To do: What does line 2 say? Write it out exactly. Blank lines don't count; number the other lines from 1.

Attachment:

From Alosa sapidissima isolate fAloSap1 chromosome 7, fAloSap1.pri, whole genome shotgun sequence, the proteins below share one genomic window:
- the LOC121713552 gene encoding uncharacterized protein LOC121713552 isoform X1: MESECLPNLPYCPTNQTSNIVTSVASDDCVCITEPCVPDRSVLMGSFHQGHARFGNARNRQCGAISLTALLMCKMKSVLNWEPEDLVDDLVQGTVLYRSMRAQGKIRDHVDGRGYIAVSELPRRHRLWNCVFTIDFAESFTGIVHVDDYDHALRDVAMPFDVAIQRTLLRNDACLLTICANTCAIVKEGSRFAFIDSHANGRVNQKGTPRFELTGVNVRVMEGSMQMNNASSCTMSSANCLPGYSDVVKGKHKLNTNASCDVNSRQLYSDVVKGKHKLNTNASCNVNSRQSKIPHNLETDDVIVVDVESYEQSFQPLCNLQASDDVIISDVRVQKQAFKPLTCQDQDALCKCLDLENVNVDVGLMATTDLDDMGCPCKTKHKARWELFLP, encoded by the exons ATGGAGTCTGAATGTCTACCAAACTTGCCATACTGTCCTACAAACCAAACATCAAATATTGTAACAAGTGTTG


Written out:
- the LOC121713552 gene encoding uncharacterized protein LOC121713552 isoform X1: MESECLPNLPYCPTNQTSNIVTSVASDDCVCITEPCVPDRSVLMGSFHQGHARFGNARNRQCGAISLTALLMCKMKSVLNWEPEDLVDDLVQGTVLYRSMRAQGKIRDHVDGRGYIAVSELPRRHRLWNCVFTIDFAESFTGIVHVDDYDHALRDVAMPFDVAIQRTLLRNDACLLTICANTCAIVKEGSRFAFIDSHANGRVNQKGTPRFELTGVNVRVMEGSMQMNNASSCTMSSANCLPGYSDVVKGKHKLNTNASCDVNSRQLYSDVVKGKHKLNTNASCNVNSRQSKIPHNLETDDVIVVDVESYEQSFQPLCNLQASDDVIISDVRVQKQAFKPLTCQDQDALCKCLDLENVNVDVGLMATTDLDDMGCPCKTKHKARWELFLP, encoded by the exons ATGGAGTCTGAATGTCTACCAAACTTGCCATACTGTCCTACAAACCAAACATCAAATATTGTAACAAGTGTTG